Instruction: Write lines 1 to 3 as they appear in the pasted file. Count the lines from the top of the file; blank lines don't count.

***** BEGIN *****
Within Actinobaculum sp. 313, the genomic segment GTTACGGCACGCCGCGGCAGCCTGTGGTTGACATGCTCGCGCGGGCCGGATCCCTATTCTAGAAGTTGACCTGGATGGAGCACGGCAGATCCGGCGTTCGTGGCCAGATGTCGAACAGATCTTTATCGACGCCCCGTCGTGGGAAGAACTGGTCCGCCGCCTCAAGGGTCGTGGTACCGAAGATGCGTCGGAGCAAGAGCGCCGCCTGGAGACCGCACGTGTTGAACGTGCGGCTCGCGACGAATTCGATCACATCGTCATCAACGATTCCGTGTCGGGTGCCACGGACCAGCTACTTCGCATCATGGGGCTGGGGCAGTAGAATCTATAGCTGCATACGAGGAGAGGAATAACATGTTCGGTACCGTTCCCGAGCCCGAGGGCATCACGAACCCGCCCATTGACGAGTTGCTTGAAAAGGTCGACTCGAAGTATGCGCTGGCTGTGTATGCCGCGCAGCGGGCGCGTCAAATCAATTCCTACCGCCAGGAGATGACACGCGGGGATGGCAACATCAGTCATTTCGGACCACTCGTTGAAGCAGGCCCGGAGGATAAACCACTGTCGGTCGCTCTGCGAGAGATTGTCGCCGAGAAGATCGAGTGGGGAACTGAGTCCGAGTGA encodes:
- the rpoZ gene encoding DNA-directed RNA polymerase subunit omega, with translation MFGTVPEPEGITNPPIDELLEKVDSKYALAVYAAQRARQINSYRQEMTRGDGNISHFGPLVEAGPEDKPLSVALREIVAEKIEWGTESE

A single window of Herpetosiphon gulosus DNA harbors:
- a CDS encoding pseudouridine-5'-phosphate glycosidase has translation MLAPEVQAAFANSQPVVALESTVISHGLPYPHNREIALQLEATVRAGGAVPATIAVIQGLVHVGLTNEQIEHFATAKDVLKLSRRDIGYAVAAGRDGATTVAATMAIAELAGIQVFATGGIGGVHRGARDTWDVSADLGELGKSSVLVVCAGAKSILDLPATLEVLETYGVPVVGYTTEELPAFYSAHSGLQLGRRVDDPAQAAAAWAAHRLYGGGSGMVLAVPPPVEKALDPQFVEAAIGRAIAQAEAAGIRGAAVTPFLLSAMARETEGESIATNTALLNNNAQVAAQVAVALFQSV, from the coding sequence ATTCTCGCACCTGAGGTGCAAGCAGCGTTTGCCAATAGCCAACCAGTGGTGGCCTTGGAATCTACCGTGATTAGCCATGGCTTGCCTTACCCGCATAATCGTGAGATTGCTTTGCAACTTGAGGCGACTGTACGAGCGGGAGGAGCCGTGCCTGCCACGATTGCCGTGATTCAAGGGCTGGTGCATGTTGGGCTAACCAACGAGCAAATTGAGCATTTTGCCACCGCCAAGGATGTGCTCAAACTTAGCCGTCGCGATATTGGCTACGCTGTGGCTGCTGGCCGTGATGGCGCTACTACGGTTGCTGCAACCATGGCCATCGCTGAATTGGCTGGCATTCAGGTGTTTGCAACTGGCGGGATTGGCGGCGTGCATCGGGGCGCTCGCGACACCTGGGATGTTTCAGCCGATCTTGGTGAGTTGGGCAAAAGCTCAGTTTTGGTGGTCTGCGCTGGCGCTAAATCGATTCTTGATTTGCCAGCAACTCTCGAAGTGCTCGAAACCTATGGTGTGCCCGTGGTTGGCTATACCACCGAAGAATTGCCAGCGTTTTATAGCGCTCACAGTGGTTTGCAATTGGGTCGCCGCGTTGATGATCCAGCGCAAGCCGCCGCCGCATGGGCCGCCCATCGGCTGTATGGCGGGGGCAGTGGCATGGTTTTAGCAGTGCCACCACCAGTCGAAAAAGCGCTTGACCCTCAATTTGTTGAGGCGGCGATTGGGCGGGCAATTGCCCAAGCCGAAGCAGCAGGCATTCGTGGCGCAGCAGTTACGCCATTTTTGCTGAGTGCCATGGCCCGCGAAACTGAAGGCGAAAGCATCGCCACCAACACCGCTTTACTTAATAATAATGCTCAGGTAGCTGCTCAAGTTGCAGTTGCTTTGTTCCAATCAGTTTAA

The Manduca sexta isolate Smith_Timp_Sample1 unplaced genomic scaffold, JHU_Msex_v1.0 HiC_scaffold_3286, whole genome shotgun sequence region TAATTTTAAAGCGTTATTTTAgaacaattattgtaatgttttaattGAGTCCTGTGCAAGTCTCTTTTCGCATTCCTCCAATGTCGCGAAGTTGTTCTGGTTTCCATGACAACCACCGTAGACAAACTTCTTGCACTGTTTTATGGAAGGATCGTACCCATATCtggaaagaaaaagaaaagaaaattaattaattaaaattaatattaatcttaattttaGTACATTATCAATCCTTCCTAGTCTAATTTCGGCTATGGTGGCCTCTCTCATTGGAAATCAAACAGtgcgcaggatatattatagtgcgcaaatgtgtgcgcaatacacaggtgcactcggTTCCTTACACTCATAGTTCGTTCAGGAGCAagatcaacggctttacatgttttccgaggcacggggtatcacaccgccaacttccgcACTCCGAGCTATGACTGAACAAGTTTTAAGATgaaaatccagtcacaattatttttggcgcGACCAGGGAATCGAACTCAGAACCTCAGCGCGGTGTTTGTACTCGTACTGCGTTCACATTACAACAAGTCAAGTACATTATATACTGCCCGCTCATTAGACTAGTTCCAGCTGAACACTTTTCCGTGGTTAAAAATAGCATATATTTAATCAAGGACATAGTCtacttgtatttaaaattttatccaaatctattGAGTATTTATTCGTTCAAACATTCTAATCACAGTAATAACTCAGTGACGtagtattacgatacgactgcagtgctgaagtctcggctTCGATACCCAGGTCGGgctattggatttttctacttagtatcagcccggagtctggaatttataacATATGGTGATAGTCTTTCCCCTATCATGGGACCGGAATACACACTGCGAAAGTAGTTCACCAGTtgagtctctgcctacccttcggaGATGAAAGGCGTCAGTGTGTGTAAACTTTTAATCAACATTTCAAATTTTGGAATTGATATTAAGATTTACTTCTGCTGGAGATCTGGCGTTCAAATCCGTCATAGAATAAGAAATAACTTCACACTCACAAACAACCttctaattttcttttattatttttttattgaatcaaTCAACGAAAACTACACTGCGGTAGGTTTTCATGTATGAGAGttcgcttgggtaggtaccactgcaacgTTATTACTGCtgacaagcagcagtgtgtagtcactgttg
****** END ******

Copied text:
Within Actinobaculum sp. 313, the genomic segment GTTACGGCACGCCGCGGCAGCCTGTGGTTGACATGCTCGCGCGGGCCGGATCCCTATTCTAGAAGTTGACCTGGATGGAGCACGGCAGATCCGGCGTTCGTGGCCAGATGTCGAACAGATCTTTATCGACGCCCCGTCGTGGGAAGAACTGGTCCGCCGCCTCAAGGGTCGTGGTACCGAAGATGCGTCGGAGCAAGAGCGCCGCCTGGAGACCGCACGTGTTGAACGTGCGGCTCGCGACGAATTCGATCACATCGTCATCAACGATTCCGTGTCGGGTGCCACGGACCAGCTACTTCGCATCATGGGGCTGGGGCAGTAGAATCTATAGCTGCATACGAGGAGAGGAATAACATGTTCGGTACCGTTCCCGAGCCCGAGGGCATCACGAACCCGCCCATTGACGAGTTGCTTGAAAAGGTCGACTCGAAGTATGCGCTGGCTGTGTATGCCGCGCAGCGGGCGCGTCAAATCAATTCCTACCGCCAGGAGATGACACGCGGGGATGGCAACATCAGTCATTTCGGACCACTCGTTGAAGCAGGCCCGGAGGATAAACCACTGTCGGTCGCTCTGCGAGAGATTGTCGCCGAGAAGATCGAGTGGGGAACTGAGTCCGAGTGA encodes:
- the rpoZ gene encoding DNA-directed RNA polymerase subunit omega, with translation MFGTVPEPEGITNPPIDELLEKVDSKYALAVYAAQRARQINSYRQEMTRGDGNISHFGPLVEAGPEDKPLSVALREIVAEKIEWGTESE

A single window of Herpetosiphon gulosus DNA harbors: